CHAMPAIGN, Ill. (AP) - On a Saturday night in mid-September, the 19-year-old face of Ron Zook's plan to rebuild Illinois football was pouting.
The Illini had just beaten Western Illinois 20-0. The shutout was nice against an overmatched opponent, but the offense was sluggish and quarterback Juice Williams was a ho-hum 12-for-24 for 123 yards and no TDs.
``I was pretty down on myself, walking around by myself, alone, being quiet,'' Williams said this week. ``It was kind of selfish on my part.''
Two months later, Williams' star has never shone brighter.
Williams turned in the game of his life last Saturday in the Illini's 28-21 stunner over No. 1 Ohio State. He was 12-for-22 for 140 yards and four touchdowns passes and ran for 70 yards on 16 carries. When Illinois was trying to seal its first victory over a top-ranked team since 1956, Williams ran for three key first downs and the Illini kept the ball for the final 8:09.
``I always wanted to get this team turned around,'' Williams said, ``but I didn't expect (it to be so fast).''
He's not alone.
Williams, whose given name is Isiah, came to Illinois in 2006 from Chicago Vocational, the same Southside high school that produced Illini Hall of Famer Dick Butkus.
Williams was Zook's first big-name recruit with Illinois, the first sign the master recruiter might be able to convince talented kids to spend four years at a school that hadn't had a winning season since 2001.
Williams was a rarity: a top-notch Chicago prospect who chose Illinois over Notre Dame or any of several dozen other top football programs around the country.
At 6-2 and 220 pounds, he was compared to Michael Vick - a big, fast, athletic quarterback who could beat teams with his feet or his arm
No pressure, kid.
Williams played in every game as a freshman, starting most of them.
But he struggled, completing less than 40 percent of his passes and throwing as many interceptions - nine - as touchdowns.
The Illini finished 2-10.
Zook has consistently defended his young quarterback. Before this season started, he pointed out to anyone who would listen that Williams' passing stats were weighed down by a lot of dropped balls.
The high-energy coach also regularly reminded reporters and boosters that Williams was still just a kid.
``People might have forgotten, gosh, he's only a sophomore,'' Zook said.
Williams is a run-first quarterback. He's Illinois' second-leading rusher, behind tailback Rashard Mendenhall, with 638 yards on 127 carries. Most of the quarterback's yards are the product of the option Illinois frequently runs out of its no-huddle, spread offense.
Williams and Zook say the quarterback has matured and is more likely to wait for a receiver to come open, but Williams is still only 10th rated passer in the Big Ten. He has completed 56 percent of his passes for a modest 1,278 yards - 116 a game - 12 TDs and nine interceptions.
Zook has pulled Williams several times this season, benching him when he struggled in favor of redshirt freshman Eddie McGee.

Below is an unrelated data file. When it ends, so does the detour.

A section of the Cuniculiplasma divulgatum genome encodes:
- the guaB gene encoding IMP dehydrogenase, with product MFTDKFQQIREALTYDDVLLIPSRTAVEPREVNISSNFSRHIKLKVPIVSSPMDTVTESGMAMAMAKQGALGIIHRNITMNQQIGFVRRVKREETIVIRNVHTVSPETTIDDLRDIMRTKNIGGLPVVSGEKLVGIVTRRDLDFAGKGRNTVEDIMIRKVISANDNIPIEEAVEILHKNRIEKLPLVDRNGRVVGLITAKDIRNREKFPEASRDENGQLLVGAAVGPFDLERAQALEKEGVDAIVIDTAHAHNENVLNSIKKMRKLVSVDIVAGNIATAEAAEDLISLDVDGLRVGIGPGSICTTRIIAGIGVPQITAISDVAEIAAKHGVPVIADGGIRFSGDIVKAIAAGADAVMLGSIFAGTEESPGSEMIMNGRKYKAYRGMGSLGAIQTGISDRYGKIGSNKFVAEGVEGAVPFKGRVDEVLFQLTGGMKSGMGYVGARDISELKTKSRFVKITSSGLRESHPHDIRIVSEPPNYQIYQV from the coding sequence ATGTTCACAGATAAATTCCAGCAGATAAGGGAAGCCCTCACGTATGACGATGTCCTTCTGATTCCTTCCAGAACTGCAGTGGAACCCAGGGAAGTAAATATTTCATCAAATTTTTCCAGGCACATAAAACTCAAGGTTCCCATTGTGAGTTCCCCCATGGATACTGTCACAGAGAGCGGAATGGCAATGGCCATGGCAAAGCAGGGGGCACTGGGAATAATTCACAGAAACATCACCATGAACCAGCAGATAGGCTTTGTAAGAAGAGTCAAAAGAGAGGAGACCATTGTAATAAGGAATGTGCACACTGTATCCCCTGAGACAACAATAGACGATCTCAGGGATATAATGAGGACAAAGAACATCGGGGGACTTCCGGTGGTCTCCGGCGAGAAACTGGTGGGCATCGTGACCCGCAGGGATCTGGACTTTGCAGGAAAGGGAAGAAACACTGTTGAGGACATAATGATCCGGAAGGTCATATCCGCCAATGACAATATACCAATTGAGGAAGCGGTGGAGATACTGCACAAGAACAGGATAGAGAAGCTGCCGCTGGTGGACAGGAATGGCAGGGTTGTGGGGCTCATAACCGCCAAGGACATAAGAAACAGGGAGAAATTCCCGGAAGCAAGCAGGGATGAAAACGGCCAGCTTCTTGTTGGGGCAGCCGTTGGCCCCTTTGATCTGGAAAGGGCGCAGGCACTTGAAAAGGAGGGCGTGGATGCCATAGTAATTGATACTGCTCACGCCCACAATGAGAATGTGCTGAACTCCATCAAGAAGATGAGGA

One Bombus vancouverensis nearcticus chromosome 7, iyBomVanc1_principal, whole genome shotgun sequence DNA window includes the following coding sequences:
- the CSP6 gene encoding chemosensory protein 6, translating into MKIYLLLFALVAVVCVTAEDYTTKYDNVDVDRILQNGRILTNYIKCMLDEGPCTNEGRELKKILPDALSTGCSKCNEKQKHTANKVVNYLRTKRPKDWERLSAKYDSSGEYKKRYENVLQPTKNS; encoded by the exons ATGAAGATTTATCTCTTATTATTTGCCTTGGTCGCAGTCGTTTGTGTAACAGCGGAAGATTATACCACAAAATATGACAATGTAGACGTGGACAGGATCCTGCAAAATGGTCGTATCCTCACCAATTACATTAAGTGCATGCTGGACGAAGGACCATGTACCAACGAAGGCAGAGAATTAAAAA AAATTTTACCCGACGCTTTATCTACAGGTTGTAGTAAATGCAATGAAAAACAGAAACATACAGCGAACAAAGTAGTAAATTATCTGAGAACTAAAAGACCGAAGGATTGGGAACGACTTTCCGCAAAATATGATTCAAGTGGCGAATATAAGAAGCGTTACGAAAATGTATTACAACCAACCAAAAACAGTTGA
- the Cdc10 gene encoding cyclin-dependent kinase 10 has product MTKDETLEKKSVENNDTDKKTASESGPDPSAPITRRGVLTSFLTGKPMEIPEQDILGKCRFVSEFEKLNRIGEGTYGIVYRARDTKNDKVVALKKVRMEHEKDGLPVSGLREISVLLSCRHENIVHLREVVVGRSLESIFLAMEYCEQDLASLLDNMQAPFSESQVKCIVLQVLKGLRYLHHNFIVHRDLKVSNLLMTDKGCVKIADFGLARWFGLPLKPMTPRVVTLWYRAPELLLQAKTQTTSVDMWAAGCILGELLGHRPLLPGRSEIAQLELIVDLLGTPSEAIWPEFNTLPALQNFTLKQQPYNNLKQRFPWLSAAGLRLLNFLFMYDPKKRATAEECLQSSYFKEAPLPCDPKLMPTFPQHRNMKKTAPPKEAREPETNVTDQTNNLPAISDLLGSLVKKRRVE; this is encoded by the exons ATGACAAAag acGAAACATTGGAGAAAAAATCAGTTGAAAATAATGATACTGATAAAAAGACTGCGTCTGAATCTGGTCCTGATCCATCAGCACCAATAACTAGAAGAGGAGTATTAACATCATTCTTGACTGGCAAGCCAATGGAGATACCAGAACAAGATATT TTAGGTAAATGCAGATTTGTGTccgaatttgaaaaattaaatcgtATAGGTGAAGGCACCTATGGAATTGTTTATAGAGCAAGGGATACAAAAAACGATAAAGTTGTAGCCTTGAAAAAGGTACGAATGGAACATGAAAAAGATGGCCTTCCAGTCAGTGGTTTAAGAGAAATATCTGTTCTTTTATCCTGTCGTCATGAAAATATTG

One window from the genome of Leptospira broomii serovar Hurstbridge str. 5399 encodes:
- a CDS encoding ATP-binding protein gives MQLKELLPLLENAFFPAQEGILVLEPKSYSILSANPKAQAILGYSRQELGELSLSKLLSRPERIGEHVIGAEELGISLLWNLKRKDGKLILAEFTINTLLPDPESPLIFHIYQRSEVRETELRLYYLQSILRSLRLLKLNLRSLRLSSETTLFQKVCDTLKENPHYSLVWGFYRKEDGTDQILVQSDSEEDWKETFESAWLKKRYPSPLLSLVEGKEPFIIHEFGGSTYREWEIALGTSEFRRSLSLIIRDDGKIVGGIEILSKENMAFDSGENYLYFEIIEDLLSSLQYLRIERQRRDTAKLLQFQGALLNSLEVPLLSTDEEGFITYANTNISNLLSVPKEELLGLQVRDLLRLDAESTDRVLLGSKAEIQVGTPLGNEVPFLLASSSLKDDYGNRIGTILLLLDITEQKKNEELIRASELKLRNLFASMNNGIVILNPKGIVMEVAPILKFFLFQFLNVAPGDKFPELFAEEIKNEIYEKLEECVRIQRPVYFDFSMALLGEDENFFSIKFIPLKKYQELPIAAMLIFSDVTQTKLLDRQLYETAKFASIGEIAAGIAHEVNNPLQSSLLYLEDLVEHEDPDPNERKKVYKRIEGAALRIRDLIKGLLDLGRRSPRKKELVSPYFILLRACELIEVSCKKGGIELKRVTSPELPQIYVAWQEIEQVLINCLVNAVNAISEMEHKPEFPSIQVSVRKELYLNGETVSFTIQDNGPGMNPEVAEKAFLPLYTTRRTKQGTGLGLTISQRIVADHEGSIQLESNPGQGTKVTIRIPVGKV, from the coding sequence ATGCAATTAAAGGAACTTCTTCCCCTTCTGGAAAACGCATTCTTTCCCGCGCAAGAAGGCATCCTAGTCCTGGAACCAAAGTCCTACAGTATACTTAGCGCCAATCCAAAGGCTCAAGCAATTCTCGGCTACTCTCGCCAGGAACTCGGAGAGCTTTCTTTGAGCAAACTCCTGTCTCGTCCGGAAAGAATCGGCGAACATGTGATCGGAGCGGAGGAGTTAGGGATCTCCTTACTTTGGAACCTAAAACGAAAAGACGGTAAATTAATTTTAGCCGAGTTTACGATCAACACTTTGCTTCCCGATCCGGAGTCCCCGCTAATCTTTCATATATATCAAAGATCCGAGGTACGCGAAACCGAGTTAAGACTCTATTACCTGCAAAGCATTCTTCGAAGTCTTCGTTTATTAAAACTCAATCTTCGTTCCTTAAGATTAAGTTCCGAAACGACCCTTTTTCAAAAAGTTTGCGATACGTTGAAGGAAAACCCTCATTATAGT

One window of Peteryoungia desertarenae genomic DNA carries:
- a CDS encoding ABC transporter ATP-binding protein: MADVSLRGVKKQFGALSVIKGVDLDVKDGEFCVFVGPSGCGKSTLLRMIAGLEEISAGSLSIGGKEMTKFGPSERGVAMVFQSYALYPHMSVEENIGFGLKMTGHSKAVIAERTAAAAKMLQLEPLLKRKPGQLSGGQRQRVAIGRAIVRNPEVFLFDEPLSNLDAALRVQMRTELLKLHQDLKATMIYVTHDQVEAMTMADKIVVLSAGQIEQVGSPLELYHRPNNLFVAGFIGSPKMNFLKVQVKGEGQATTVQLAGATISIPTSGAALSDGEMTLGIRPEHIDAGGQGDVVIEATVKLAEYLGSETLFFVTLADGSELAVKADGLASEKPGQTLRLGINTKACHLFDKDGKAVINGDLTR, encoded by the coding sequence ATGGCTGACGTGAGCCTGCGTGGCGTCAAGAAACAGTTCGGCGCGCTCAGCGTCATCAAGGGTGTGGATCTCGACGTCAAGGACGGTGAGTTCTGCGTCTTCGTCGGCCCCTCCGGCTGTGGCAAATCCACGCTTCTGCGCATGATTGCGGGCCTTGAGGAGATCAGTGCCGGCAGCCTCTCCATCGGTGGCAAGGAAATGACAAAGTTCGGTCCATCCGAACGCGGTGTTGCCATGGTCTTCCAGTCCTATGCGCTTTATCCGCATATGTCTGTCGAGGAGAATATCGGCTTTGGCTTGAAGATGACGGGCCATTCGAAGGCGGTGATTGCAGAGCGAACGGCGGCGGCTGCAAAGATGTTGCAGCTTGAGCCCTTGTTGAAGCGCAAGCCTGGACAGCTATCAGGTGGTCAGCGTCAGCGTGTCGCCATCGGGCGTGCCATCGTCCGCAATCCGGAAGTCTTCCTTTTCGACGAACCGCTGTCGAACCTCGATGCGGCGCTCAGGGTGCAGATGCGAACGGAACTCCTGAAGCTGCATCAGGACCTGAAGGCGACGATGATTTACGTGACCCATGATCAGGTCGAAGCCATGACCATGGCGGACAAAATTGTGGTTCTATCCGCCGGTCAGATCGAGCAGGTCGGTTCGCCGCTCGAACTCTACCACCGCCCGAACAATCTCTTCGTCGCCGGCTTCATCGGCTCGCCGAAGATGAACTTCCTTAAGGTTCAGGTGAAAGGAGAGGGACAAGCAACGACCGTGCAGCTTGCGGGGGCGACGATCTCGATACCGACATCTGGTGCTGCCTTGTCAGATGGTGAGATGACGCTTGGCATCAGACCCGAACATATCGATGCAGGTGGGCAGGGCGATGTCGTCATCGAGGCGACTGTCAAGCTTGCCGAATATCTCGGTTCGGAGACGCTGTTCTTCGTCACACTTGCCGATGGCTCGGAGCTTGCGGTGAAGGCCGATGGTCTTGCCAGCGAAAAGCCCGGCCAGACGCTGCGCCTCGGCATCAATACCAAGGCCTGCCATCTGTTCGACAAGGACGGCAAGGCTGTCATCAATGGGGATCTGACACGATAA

The strategy worked against Penn State and Wisconsin, with McGee running the ball on key plays that either sealed or led to wins.
The two quarterbacks have said they're good friends and insisted there's no quarterback controversy. Williams has called McGee his relief pitcher.
Williams, however, hasn't been benched the past three weeks, and in each game he's gotten a little better, looked a more comfortable in the pocket, and thrown better passes.
``That's the Juice that we see at practice every day,'' senior offensive lineman Martin O'Donnell said. ``We know that he has the ability to make those plays.''
Williams says he's seeing the game in a way he's never seen it before, focusing on his receivers more than the seven or eight defenders coming at him.
``The game is really starting to slow down for me,'' he said. ``I'm extremely confident right now throwing the football around.''
Two weeks ago, in a 44-17 win over last-place Minnesota, Williams had what was to that point the best game of his career. He was 14-of-21 passing for 207 yards and two touchdowns, and ran the ball for another 133 yards and another TD.
Then came Saturday in Columbus.
The four touchdown passes - to four different receivers and none to favorite target Arrelious Benn, who left the game with a concussion - were impressive.
But it was only a warm up for the last drive.
With just under 7 minutes to play, the Illini were up 28-21 and faced a fourth-and-inches at their own 33.
With Illinois lined up to punt, Buckeye coach Jim Tressel called a timeout, giving Williams a chance to lobby Zook for a change of plans. Some teammates say that, under the circumstances, Williams is the only player who could have talked Zook into what was a huge gamble.
``I said, 'Coach, you don't think we can get a half an inch?''' Williams said after the game. ``He said, 'If you don't get it, I'll hurt you.''
He didn't have to.
Williams got the first down on a sneak. Ohio State never touched the ball again.
``He's a tough guy,'' Zook said. ``In my opinion, if he has a fault, he tries too hard sometimes. He was gonna' get that first down, no matter what.''
Williams has been low-key this week about the play, the win and what it all meant to a program that for decades has known more bad than good.
``It kind of feels like my high school days again,'' he said. ``A lot of times I'd just walk through the hallways and get congratulations from fellow classmates and teachers, and even the principal sometimes.''

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